This piece is based on the article posted in The Nation by Phil Eade, Senior Director, Media Platform Business Development, APJ of Ooyala.
According to a recent report, Artificial Intelligence (AI) has been adopted by the Ministry of Information and Communication Technology to implement services and tools that facilitate information sharing and collaboration, along with supporting decision-making and problem-solving.
These initiatives have increased efficiency and brought about more personalised services for Thais.
While AI has been widely employed across industries, there remain many opportunities to be exploited by Thailand’s $14-billion media and entertainment industry. Broadcasters and media firms in Thailand face efficiency challenges in terms of delivering relevant and personalised content to consumers.
Drawing on the large amount of data generated from the consumption of videos, AI could improve the management and delivery of content as well as automate operations. Beyond that, AI could deliver better insights to help media executives make informed decisions and develop sound strategies for their business.
Three things AI could do for content production
1. Make worthy content
Content producers are in a race to make original and creative content that appeals to consumers. More often than not, this process requires an extensive review of past content to gauge viewers’ interest and avoid duplication of content.
AI makes it easier for the publisher or broadcaster to understand the specific preference and behaviour of consumers by leveraging machine learning.
For instance, if user X watches video A then clicks to watch video B, we can infer that the likelihood of user Y also wanting to watch video B is high if they had also watched video A.
These patterns feed into a powerful neural network of decision-making that content producers could rely on to create personalised content for consumers.
Couple this with an AI-powered in-depth calculation, which tells content makers the type of content they should prioritise and focus their production spending on. A decision-maker would be more empowered to make a calculated decision rather than relying on intuition or superficial assessment.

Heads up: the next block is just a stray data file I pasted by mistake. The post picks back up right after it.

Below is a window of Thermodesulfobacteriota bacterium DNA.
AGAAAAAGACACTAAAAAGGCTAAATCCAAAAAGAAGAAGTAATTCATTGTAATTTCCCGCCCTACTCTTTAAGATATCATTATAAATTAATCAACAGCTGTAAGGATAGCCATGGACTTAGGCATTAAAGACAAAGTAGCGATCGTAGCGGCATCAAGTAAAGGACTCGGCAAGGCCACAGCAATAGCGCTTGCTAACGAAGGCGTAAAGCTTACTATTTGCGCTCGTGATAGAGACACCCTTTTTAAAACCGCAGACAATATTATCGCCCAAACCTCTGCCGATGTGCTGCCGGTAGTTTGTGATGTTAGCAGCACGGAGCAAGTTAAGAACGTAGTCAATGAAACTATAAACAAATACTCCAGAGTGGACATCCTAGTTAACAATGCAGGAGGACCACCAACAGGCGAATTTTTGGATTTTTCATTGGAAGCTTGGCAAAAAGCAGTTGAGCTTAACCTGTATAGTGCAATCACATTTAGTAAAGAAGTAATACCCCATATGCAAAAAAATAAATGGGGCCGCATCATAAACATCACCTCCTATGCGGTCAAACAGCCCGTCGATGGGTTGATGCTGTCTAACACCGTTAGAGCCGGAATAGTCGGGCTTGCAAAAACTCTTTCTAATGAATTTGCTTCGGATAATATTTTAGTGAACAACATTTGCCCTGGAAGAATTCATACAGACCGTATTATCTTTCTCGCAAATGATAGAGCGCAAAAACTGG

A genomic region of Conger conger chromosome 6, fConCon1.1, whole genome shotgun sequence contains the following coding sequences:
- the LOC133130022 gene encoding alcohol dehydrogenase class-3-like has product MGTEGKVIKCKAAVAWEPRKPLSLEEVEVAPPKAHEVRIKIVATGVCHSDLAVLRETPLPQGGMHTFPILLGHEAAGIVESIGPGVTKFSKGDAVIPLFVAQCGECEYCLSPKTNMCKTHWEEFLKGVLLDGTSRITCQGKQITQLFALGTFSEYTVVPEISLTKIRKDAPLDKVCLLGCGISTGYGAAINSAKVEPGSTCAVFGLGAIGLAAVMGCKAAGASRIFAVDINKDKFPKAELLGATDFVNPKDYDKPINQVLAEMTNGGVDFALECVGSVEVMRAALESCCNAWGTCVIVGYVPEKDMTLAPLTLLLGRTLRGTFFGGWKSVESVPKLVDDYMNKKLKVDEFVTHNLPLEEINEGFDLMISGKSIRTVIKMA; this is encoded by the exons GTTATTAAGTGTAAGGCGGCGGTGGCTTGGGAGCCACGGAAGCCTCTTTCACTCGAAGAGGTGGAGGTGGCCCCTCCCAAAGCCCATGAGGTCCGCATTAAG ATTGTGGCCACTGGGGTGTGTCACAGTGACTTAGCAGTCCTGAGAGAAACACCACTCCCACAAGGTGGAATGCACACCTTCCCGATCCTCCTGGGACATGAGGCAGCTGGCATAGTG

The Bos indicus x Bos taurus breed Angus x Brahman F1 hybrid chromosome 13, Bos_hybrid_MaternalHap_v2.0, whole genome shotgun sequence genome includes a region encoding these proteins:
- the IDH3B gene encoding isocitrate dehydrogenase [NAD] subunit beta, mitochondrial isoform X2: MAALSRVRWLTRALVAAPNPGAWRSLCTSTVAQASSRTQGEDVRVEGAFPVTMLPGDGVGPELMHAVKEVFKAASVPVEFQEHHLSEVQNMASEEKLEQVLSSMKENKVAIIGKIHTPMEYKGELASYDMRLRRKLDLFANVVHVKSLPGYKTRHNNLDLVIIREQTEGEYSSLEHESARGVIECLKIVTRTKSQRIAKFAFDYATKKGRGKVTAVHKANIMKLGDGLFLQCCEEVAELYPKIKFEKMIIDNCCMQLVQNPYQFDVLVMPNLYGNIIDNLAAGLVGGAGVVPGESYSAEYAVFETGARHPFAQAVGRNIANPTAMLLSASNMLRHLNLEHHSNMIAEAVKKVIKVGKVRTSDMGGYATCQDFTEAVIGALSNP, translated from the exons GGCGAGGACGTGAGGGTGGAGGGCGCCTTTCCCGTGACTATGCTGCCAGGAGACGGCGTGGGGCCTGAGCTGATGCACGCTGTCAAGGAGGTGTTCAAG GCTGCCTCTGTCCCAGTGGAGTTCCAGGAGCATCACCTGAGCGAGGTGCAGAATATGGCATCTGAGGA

2. Give content a re-birth
As a lot of money is being spent on producing a piece of content, the ability to make the most out of it is key. The localisation of the content to cater to each market’s needs and relevance is one way – and AI could help speed up the process.
Tech giants have AI tools that make it easier to transcribe or translate audio into other languages so that you can sell your content to new markets.
Leveraging existing content is another way to profit. We can almost always hear the same pain point from broadcasters or publishers who argue that they don’t even know what they have in their archives at this point.
Locating, let alone monetising, relevant footage to supplement a news bulletin or a documentary often becomes a huge challenge for content companies as they sift through the vast amounts of video assets that sit in their archives.
With AI, media organisations can index existing content with powerful metadata capture techniques, enabling them to easily identify and repurpose that archived content.
3. Monitor live events
Live events often comprise many moving parts; if one thing goes wrong, it could cripple the entire event. That also means that monitoring a live event or troubleshooting issues is typically performed in silos, leaving media organisations in a fix as they try to accurately pinpoint and resolve issues.
Thus, AI could watch out for unexpected spikes in viewership during the live broadcast and alert companies immediately to add server capacity and prevent the event from crashing. This gives production companies the opportunity to monitor and troubleshoot more quickly and efficiently, sometimes even before they happen.
Never too late for AI
The benefits of AI are exciting. Streamlined workflows, increased efficiencies, and improved monetisation are all potentials that could very well be fulfilled.
Additionally, with Thailand becoming an increasingly mobile population, only media companies able to deliver content in various modes and formats in a timely manner will gain.
However, AI is still in its nascent stage and still ramping up across sectors. While it will in the foreseeable future become more advanced and integral in our tasks, that does not mean that human participation would be forfeited. Ultimately, AI should play the role of a work-partner able to give insightful answers, but it will still be up to humans to make the right decision.